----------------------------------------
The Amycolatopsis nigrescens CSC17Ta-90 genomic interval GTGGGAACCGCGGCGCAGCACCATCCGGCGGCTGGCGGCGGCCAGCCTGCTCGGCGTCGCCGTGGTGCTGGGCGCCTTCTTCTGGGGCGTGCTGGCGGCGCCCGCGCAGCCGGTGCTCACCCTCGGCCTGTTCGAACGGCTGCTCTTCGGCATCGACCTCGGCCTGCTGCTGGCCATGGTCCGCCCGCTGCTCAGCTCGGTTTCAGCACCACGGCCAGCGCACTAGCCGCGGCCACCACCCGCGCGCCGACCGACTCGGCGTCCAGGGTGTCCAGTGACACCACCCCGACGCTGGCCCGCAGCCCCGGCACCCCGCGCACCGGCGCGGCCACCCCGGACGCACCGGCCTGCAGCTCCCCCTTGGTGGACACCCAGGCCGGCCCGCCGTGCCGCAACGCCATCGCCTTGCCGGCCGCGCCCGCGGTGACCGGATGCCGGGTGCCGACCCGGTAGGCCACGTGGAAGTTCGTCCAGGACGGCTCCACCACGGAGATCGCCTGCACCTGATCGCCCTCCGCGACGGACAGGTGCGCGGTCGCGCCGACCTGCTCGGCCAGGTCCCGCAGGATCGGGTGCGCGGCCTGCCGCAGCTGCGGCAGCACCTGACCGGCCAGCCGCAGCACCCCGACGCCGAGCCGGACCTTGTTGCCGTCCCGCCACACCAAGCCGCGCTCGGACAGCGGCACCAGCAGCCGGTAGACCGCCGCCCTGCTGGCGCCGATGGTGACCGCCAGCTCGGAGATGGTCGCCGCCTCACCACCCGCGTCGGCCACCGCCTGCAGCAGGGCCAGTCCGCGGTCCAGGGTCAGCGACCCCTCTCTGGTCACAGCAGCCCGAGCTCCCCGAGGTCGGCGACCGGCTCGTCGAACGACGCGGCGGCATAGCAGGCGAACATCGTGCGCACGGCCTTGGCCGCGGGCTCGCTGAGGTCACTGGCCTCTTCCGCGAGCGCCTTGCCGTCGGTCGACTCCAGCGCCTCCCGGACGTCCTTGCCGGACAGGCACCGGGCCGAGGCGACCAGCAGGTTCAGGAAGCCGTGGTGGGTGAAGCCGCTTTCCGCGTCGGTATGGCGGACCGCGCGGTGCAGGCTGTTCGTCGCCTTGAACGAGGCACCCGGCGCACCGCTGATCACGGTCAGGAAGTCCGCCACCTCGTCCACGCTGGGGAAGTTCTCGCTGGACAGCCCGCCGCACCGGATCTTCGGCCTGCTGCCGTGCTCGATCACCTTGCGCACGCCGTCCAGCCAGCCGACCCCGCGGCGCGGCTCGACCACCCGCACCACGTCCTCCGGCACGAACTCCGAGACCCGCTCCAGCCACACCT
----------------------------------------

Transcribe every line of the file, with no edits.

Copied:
The Amycolatopsis nigrescens CSC17Ta-90 genomic interval GTGGGAACCGCGGCGCAGCACCATCCGGCGGCTGGCGGCGGCCAGCCTGCTCGGCGTCGCCGTGGTGCTGGGCGCCTTCTTCTGGGGCGTGCTGGCGGCGCCCGCGCAGCCGGTGCTCACCCTCGGCCTGTTCGAACGGCTGCTCTTCGGCATCGACCTCGGCCTGCTGCTGGCCATGGTCCGCCCGCTGCTCAGCTCGGTTTCAGCACCACGGCCAGCGCACTAGCCGCGGCCACCACCCGCGCGCCGACCGACTCGGCGTCCAGGGTGTCCAGTGACACCACCCCGACGCTGGCCCGCAGCCCCGGCACCCCGCGCACCGGCGCGGCCACCCCGGACGCACCGGCCTGCAGCTCCCCCTTGGTGGACACCCAGGCCGGCCCGCCGTGCCGCAACGCCATCGCCTTGCCGGCCGCGCCCGCGGTGACCGGATGCCGGGTGCCGACCCGGTAGGCCACGTGGAAGTTCGTCCAGGACGGCTCCACCACGGAGATCGCCTGCACCTGATCGCCCTCCGCGACGGACAGGTGCGCGGTCGCGCCGACCTGCTCGGCCAGGTCCCGCAGGATCGGGTGCGCGGCCTGCCGCAGCTGCGGCAGCACCTGACCGGCCAGCCGCAGCACCCCGACGCCGAGCCGGACCTTGTTGCCGTCCCGCCACACCAAGCCGCGCTCGGACAGCGGCACCAGCAGCCGGTAGACCGCCGCCCTGCTGGCGCCGATGGTGACCGCCAGCTCGGAGATGGTCGCCGCCTCACCACCCGCGTCGGCCACCGCCTGCAGCAGGGCCAGTCCGCGGTCCAGGGTCAGCGACCCCTCTCTGGTCACAGCAGCCCGAGCTCCCCGAGGTCGGCGACCGGCTCGTCGAACGACGCGGCGGCATAGCAGGCGAACATCGTGCGCACGGCCTTGGCCGCGGGCTCGCTGAGGTCACTGGCCTCTTCCGCGAGCGCCTTGCCGTCGGTCGACTCCAGCGCCTCCCGGACGTCCTTGCCGGACAGGCACCGGGCCGAGGCGACCAGCAGGTTCAGGAAGCCGTGGTGGGTGAAGCCGCTTTCCGCGTCGGTATGGCGGACCGCGCGGTGCAGGCTGTTCGTCGCCTTGAACGAGGCACCCGGCGCACCGCTGATCACGGTCAGGAAGTCCGCCACCTCGTCCACGCTGGGGAAGTTCTCGCTGGACAGCCCGCCGCACCGGATCTTCGGCCTGCTGCCGTGCTCGATCACCTTGCGCACGCCGTCCAGCCAGCCGACCCCGCGGCGCGGCTCGACCACCCGCACCACGTCCTCCGGCACGAACTCCGAGACCCGCTCCAGCCACACCT